There is also a big piece in the middle of the film where Leone attacks the folly of war by recreating a big Civil War battle. Is this digression necessary to the plot? Absolutely not. But it looks and sounds great and it gives The Good, the Bad and the Ugly that epic feel that Leone was aiming for.

Eastwood’s Blondie is a pretty similar character to the two he played in the first two films of the “Man with No Name” trilogy. The are both highly-intelligent and creative men of few words and are quick to resort to violence. Eastwood even wears the same poncho he wore in the first two films for the big finale. You can see why the US publicists would pretend they were the same character in all three films.

But despite being nicknamed “The Good,” Blondie is a darker character than what he played in the first two films of the trilogy. Early on, he leaves Tuco in the desert to die. (Although Tuco is like a cockroach in how difficult it is to kill him. Many, many people try and fail in this film.) Blondie does show some moments of real kindness and empathy in the film, especially towards people who are dying, but mostly he’s motivated by the same desire for gold that Tuco is.

Like his characters in the first two films, Blondie has no past and no indications of what he intends to do in the future. But Eastwood had grown as an actor and he gives Blondie a bit more complexity this time. He’s a survivor in a world gone mad with warfare. He has no problems killing evil men in cold blood or leaving Tuco to die. But he does seem to have a soft heart for those who haven’t been able to escape the madness of the surrounding world.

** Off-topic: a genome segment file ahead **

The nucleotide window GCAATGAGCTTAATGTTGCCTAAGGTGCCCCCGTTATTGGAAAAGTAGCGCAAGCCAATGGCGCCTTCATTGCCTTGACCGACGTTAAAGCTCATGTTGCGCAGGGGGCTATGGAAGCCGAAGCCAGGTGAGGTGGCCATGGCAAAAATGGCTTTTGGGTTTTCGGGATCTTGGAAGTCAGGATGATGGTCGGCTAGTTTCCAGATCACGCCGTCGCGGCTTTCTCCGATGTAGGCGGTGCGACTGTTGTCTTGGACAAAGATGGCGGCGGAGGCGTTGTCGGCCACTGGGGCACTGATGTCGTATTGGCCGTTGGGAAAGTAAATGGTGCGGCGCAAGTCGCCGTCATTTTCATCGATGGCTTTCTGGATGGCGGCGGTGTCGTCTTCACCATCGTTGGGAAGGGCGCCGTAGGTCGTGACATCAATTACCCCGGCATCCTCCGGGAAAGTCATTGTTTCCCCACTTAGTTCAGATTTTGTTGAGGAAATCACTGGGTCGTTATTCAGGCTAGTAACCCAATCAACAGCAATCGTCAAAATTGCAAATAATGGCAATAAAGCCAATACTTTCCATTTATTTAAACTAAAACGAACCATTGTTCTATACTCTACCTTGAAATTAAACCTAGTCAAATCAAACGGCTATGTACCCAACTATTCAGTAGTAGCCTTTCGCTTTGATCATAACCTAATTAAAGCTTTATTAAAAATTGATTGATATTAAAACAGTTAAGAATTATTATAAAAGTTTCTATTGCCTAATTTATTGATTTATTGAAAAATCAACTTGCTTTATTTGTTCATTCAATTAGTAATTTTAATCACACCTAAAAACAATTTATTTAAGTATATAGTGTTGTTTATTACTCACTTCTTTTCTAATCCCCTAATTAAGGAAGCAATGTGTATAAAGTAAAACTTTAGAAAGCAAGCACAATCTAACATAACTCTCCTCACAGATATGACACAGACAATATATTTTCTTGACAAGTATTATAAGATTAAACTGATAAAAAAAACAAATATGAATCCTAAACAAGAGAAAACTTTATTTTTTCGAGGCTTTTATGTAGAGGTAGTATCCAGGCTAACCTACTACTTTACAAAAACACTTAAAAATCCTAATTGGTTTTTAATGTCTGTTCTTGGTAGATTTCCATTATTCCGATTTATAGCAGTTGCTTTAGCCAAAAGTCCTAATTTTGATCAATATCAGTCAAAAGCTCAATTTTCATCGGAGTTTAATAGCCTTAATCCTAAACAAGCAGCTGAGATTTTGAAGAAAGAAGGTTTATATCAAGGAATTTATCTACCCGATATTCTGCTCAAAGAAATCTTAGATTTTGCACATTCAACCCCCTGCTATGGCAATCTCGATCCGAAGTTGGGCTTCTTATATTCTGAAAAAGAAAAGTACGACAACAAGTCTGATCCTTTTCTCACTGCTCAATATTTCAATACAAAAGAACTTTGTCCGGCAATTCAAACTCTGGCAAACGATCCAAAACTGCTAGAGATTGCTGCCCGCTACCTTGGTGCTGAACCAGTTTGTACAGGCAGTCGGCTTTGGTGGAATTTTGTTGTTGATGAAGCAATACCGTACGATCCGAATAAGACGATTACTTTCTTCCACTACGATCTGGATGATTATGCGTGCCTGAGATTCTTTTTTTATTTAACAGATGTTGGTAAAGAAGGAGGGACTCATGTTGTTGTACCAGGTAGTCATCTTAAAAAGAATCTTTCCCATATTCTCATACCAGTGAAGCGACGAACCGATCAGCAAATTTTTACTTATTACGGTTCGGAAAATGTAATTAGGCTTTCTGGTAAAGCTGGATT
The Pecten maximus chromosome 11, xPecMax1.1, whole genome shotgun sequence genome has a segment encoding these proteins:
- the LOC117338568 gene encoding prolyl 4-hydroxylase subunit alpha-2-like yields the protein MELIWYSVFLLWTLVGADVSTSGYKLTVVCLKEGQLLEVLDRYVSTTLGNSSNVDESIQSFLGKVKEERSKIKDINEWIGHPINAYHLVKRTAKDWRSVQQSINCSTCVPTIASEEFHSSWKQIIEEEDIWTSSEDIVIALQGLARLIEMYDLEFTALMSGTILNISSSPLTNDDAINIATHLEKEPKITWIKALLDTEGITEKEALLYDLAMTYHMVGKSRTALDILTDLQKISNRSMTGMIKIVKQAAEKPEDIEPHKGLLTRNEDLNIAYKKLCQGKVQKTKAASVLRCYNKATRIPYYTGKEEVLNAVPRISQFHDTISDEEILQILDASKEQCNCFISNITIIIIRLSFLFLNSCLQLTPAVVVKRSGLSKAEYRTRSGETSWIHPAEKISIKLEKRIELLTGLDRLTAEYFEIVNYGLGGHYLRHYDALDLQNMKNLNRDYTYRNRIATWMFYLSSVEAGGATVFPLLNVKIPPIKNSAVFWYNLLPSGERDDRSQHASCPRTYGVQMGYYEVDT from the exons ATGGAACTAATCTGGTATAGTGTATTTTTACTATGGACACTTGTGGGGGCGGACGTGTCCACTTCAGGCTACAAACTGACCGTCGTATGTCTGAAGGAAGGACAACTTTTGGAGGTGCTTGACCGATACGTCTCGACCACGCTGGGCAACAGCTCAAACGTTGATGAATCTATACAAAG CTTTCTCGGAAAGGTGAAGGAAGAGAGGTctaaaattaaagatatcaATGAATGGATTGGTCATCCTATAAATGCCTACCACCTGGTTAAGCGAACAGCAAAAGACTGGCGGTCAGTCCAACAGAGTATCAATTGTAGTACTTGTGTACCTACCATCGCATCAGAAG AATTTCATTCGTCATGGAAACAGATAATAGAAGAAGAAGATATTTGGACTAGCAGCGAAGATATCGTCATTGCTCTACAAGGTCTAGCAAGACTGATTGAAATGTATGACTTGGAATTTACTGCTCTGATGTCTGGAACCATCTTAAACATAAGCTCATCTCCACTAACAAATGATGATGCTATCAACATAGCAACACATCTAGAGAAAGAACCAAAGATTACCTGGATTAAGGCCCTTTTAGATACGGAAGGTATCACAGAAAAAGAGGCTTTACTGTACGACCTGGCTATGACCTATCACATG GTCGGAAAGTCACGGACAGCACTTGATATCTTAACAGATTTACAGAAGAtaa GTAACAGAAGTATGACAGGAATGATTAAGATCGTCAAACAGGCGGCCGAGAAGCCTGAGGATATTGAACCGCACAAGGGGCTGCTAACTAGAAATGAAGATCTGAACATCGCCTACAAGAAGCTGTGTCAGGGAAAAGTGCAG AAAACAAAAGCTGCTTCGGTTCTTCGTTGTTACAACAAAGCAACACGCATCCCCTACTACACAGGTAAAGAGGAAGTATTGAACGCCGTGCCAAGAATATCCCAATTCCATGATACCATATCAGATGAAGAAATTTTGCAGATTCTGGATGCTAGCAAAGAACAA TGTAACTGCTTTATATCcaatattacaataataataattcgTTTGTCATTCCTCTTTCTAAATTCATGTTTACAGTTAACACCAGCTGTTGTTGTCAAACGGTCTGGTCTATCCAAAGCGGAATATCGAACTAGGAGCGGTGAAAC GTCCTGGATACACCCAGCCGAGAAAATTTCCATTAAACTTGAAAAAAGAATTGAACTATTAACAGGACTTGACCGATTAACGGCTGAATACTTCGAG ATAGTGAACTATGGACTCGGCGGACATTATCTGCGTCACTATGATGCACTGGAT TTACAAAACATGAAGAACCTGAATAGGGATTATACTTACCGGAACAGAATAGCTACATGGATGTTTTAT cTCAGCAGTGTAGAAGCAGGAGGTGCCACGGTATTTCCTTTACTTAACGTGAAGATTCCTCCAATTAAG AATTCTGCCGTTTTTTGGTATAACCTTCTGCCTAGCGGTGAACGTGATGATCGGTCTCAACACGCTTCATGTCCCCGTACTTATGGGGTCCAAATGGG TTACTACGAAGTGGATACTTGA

Of course, Eastwood has that “cool” factor that actors like Steve McQueen, Paul Newman or even James Garner had in those days. They made everything look easy.

Angel Eyes is just a pure psychopathic killer. While “The Good” may be a relative term for Blondie, Angel Eyes earns “The Bad” at every turn. He kills without mercy or empathy for the victims. When he manages to worm his way into a Union outfit, he spends his time torturing Confederate prisoners who may or may not have information on the gold. And he seemingly enjoys it.

But as many people have noted, this is Tuco’s film. While Angel Eyes is a man of few words and Blondie is a man of even fewer, Tuco never shuts up. Whereas Blondie and Angel Eyes have no backstory, Tuco is given one, complete with a family. He has a showdown with his brother, a priest, over Tuco’s life as a bandit. But Tuco defends himself by saying a poor Mexican kid has only two choices to get out of poverty: join the church or become a bandit. His brother made one choice and he just made the other.